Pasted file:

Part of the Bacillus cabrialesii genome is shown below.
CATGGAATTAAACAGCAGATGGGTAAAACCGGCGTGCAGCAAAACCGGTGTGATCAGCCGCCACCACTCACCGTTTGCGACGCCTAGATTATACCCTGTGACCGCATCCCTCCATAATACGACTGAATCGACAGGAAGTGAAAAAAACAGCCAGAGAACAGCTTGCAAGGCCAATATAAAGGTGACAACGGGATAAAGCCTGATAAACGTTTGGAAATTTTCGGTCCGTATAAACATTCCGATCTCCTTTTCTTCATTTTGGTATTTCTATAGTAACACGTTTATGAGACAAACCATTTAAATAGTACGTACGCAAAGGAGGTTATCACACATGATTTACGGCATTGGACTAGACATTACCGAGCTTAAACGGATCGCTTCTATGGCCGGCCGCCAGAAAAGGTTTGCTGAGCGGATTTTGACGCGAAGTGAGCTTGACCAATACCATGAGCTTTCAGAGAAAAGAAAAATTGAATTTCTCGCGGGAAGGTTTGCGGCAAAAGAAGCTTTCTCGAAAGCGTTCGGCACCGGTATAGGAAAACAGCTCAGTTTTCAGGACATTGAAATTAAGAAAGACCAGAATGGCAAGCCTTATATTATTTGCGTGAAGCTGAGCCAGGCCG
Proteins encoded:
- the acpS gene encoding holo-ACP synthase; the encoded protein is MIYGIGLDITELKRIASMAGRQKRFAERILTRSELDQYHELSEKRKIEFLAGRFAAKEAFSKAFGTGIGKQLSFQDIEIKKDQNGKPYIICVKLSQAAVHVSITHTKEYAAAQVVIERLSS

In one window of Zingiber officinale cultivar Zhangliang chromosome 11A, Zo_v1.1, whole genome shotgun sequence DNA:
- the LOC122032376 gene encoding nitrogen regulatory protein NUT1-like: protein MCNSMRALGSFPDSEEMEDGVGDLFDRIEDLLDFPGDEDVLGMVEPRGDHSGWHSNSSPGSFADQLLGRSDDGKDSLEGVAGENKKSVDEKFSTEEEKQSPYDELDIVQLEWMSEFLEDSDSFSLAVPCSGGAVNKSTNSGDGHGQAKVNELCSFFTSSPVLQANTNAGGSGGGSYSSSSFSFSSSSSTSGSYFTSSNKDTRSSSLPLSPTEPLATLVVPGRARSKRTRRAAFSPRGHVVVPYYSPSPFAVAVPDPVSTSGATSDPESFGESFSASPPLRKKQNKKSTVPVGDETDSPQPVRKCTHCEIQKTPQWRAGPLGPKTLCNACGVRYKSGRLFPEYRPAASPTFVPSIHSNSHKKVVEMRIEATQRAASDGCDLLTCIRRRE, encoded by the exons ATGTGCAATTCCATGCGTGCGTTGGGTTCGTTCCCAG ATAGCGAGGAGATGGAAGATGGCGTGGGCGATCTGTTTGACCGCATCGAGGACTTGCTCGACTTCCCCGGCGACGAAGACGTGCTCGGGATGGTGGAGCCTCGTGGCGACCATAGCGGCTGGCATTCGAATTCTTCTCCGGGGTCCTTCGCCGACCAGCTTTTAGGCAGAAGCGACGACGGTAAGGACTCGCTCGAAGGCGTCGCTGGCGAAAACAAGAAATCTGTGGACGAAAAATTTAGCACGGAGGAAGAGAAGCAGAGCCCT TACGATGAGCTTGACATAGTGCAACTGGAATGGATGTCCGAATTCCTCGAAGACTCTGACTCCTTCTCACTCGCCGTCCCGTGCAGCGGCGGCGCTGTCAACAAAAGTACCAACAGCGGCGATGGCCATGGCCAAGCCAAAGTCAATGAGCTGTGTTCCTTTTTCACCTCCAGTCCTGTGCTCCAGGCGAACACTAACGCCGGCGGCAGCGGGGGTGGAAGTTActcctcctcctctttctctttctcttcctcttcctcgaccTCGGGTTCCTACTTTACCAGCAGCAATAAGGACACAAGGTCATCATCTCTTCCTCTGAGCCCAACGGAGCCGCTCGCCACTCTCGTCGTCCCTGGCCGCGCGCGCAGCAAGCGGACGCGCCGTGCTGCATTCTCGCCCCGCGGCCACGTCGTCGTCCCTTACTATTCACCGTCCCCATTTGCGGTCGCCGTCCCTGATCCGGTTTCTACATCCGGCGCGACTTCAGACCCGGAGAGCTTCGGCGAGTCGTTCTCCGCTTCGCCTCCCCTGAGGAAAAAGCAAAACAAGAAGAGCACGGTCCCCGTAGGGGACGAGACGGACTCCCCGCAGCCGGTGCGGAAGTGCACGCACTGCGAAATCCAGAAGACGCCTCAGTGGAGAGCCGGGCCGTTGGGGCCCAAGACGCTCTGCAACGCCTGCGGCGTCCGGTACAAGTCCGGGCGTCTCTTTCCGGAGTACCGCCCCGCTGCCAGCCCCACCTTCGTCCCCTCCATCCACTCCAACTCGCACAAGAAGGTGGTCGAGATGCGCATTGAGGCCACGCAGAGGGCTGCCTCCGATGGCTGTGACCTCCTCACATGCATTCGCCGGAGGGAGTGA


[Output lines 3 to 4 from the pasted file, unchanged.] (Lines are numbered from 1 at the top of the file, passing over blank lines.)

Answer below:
Proteins encoded:
- the acpS gene encoding holo-ACP synthase; the encoded protein is MIYGIGLDITELKRIASMAGRQKRFAERILTRSELDQYHELSEKRKIEFLAGRFAAKEAFSKAFGTGIGKQLSFQDIEIKKDQNGKPYIICVKLSQAAVHVSITHTKEYAAAQVVIERLSS